Much like a compass helps navigate a journey, data can help brands and ecommerce merchants navigate a path to success. Tracking the right subscription metrics and ecommerce trends can gauge the overall health of your business, highlight areas for improvement and help brands and merchants make data-driven decisions for the future. The numerous benefits of tracking data include:
Understanding Customer Behavior: Merchants can analyze data to gain insights into customer behavior patterns such as what products customers are interested in, how long they stay on the website and what factors influence their purchasing decisions. This can help in tailoring the website and marketing strategies to meet customer expectations.
Personalization Opportunities: By studying customer preferences and purchase history, merchants can send targeted promotions and recommendations — ultimately enhancing customer engagement and leading to higher conversion rates and customer loyalty.
Inventory Management: Analyzing sales trends allows merchants to forecast demand accurately, ensuring that popular products are adequately stocked while preventing overstocking of slow-moving items. This efficiency reduces costs and maximizes profits.
Enhancing User Experience: By tracking user interactions, merchants can identify pain points, streamline the checkout process and optimize website navigation. A seamless user experience leads to higher customer satisfaction and repeat business.
Optimizing Pricing Strategies: Ecommerce platforms can dynamically adjust prices based on real-time data analysis to stay competitive. Monitoring competitors’ prices and adjusting their own prices accordingly helps merchants attract price-sensitive customers without compromising profits.
Fraud Detection and Prevention: Data analytics can identify unusual patterns and detect fraudulent activities. Merchants can implement security measures based on these insights, preventing unauthorized transactions and ensuring a secure shopping environment for customers.
No matter the industry, there are several metrics critical for all ecommerce stores to improve their business intelligence. These are the top metrics brands and merchants should consistently measure. Learning how to measure ecommerce success should be a top priority for merchants looking to increase revenue, enhance their customer experience and extend their customer lifetime value.
The amount of revenue a company earns from an advertising strategy or campaign.
Formula: Revenue ÷ Advertising Cost
Projected revenue that a customer will generate for a company during their lifetime.
Formula: (Recurring Average Order - Cost of Goods Sold) ÷ Churn*
Percentage of website visitors who place an order.
Formula: Orders ÷ Website Visits
Average total of every order placed over a defined period.
Formula: Gross Revenue ÷ Orders
Average number of days to receive a shipment confirmation from fulfillment.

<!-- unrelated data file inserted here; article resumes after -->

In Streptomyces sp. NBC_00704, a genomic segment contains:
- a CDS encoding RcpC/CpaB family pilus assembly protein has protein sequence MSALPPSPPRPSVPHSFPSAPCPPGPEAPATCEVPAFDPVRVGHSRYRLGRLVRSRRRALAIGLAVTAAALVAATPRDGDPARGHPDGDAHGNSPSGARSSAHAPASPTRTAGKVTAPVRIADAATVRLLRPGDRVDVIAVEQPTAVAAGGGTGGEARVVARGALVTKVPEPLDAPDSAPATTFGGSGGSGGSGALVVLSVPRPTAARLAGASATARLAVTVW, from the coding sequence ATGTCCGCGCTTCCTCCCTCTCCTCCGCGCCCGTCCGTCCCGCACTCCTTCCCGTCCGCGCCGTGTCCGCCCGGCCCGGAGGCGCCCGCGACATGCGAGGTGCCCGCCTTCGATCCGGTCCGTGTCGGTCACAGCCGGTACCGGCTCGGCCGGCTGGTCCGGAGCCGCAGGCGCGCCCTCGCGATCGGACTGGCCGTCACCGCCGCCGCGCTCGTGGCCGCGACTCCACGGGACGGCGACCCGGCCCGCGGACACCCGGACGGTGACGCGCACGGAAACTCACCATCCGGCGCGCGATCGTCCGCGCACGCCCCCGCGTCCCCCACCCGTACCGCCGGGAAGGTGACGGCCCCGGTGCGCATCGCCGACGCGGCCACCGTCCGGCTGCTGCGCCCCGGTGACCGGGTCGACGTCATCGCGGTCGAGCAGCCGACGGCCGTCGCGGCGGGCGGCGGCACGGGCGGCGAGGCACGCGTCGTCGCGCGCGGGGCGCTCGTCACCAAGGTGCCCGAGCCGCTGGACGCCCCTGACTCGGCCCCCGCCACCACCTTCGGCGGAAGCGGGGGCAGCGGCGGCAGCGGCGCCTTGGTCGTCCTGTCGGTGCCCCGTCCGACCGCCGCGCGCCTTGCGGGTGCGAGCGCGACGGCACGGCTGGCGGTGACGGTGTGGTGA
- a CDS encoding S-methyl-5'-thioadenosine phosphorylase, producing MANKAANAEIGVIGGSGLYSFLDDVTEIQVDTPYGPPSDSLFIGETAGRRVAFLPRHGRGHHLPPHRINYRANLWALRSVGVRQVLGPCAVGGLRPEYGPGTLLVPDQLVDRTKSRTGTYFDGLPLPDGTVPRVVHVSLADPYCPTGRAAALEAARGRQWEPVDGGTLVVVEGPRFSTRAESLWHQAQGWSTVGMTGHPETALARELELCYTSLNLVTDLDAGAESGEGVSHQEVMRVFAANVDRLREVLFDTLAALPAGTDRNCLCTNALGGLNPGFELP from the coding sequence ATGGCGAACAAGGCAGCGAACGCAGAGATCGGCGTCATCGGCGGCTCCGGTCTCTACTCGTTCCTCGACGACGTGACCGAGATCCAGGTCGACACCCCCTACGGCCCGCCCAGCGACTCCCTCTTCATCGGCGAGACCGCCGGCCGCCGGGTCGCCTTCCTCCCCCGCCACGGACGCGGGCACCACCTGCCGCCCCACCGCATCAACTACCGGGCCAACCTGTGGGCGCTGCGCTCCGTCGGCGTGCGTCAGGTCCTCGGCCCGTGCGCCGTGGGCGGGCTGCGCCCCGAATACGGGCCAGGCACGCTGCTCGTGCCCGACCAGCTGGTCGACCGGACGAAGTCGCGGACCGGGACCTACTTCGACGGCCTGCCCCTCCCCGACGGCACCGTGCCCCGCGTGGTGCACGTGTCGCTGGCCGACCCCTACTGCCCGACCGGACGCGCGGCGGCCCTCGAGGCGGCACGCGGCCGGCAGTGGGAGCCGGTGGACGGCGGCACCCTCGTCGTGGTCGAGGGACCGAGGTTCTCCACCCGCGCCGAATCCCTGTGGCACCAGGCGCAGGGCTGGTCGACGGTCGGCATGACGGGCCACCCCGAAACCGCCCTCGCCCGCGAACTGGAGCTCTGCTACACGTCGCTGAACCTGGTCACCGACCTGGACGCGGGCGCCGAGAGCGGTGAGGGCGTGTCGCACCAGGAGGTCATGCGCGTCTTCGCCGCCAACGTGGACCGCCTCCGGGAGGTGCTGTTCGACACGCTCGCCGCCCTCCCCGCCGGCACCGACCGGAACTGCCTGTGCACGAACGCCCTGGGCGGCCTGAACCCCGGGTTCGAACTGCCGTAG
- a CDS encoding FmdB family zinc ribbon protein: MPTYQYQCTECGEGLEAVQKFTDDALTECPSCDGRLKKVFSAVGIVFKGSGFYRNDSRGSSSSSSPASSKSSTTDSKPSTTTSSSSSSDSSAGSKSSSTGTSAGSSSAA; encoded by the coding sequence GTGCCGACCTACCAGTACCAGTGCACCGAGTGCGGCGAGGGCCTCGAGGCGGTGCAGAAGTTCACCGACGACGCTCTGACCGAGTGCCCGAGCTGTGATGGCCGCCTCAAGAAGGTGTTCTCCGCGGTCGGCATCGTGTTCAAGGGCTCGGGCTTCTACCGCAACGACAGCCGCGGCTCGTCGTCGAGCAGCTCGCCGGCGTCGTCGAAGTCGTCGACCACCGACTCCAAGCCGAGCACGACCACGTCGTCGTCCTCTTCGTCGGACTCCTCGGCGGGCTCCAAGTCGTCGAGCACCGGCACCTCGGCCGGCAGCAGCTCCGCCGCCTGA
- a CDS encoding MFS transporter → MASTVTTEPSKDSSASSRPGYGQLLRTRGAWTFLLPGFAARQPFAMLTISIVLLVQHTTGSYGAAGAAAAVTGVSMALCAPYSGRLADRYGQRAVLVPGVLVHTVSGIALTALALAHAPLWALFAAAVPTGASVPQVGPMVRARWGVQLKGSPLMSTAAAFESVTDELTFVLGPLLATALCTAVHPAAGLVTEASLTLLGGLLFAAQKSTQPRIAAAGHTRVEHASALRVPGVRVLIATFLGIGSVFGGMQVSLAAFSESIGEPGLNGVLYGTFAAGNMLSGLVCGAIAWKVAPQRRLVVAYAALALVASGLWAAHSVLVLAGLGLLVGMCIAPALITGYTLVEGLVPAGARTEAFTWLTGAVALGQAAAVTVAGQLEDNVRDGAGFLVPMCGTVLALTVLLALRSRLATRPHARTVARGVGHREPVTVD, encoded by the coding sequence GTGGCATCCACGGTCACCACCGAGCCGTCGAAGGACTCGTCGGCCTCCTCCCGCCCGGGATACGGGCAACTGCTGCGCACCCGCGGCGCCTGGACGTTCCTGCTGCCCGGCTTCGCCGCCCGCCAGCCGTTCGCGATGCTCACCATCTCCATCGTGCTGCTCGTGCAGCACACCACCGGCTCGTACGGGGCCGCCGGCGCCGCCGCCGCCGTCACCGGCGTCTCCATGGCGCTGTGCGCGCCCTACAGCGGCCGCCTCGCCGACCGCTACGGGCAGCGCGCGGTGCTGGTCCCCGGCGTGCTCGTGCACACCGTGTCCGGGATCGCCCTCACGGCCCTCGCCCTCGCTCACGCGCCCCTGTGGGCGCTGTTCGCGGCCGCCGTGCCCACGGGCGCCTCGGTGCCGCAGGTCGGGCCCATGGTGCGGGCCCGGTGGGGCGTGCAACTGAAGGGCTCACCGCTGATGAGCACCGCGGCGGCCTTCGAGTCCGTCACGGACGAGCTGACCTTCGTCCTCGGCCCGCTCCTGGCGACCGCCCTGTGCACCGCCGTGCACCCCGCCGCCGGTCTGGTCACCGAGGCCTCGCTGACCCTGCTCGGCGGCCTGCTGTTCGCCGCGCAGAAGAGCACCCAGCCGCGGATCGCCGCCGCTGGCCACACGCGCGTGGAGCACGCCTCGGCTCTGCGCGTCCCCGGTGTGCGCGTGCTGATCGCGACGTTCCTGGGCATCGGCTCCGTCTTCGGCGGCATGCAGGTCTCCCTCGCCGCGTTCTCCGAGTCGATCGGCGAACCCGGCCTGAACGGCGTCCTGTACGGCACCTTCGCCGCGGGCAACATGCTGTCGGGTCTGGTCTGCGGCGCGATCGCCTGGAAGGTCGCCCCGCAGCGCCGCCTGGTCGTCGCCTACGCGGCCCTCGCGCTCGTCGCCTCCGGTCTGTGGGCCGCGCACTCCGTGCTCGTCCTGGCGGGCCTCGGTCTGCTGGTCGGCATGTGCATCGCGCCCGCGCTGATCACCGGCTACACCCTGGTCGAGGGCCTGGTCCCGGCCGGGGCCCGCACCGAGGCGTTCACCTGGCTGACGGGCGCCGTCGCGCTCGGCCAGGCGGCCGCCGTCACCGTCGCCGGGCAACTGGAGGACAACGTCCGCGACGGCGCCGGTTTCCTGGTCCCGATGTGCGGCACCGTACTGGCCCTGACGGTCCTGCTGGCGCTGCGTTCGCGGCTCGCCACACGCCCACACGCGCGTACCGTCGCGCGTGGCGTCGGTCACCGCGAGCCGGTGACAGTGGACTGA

Formula: Mean # of days to ship
*There are several ways to measure Customer Lifetime Value. See other formulas here.
The successful subscription business model relies on customer loyalty to produce recurring revenue. Track these metrics to determine if your brand has a strong subscription strategy.
Percentage of initial orders (Cycle 0) that convert to a rebill (Cycle 1) order.
Formula: Rebill Orders ÷ Initial Orders
Percentage of orders that cancel the same day as purchase.
Formula: Day 0 Cancelation Orders ÷ Orders
Percentage of transactions that are approved.
Formula: Orders ÷ Transactions
Percentage of revenue that is successfully collected after an initial decline.
Formula: Declined Revenue ÷ Recovered Revenue
Percentage of revenue that is refunded.
Formula: Refunded Revenue ÷ Total Revenue
*An order is a successful transaction. A decline is an unsuccessful transaction.
Once you begin tracking the metrics above, consider also keeping a close eye on the following measurements to keep your business well-rounded. The sections highlighted in orange only pertain to subscriptions.
Amount of money spent to acquire a new customer.
Formula: Acquisition Cost ÷ Orders
Percentage of visitors that get to checkout page, but exit before completing a purchase.
Formula: Orders ÷ # Visitors From Checkout Page
Percentage of orders marked as fraud.**
Formula: Orders Marked as Fraud ÷ Orders
Percentage of order refunded.
Formula: Refunds ÷ Total Orders
Percentage of customers who stop their subscription.
Formula: Lost Unique Customers ÷ Starting Unique
Percentage of orders that shipped.
Formula: Orders ÷ Shipped Orders
Percentage of returned orders.
Formula: Returns ÷ Orders
Average revenue generated for each active customer.
Formula: MRR ÷ Active Customers
Percentage of transactions that successfully charge at the first attempt.
Formula: Natural Orders ÷ Natural Attempts
Average recurring revenue for each month.
Formula: Customers x Average Billed Amount
*Often referred to as Customer Acquisition Cost (CAC).
** Includes orders manually marked as fraud and orders caught by risk mitigation providers.
Subscription metrics are useless unless you act on the findings. For example, if churn analysis reveals customers stop engaging with a brand after four purchases, then brands need to strategize how to motivate customers to make a fifth purchase. Moreover, high fraud ratios and low recovered revenue ratio could mean money is being left on the table and it could be time to explore revenue maximization tools within an ecommerce platform.
It is also important to keep in mind that simply gathering this data should not drain valuable time and resources. Brands and merchants serious about these metrics should leverage an ecommerce and subscription management platform that provides high-level overviews of key metrics, and then drills down into trends or individual customers and transaction. Remember, the whole point of tracking metrics is to learn, adjust and grow your business.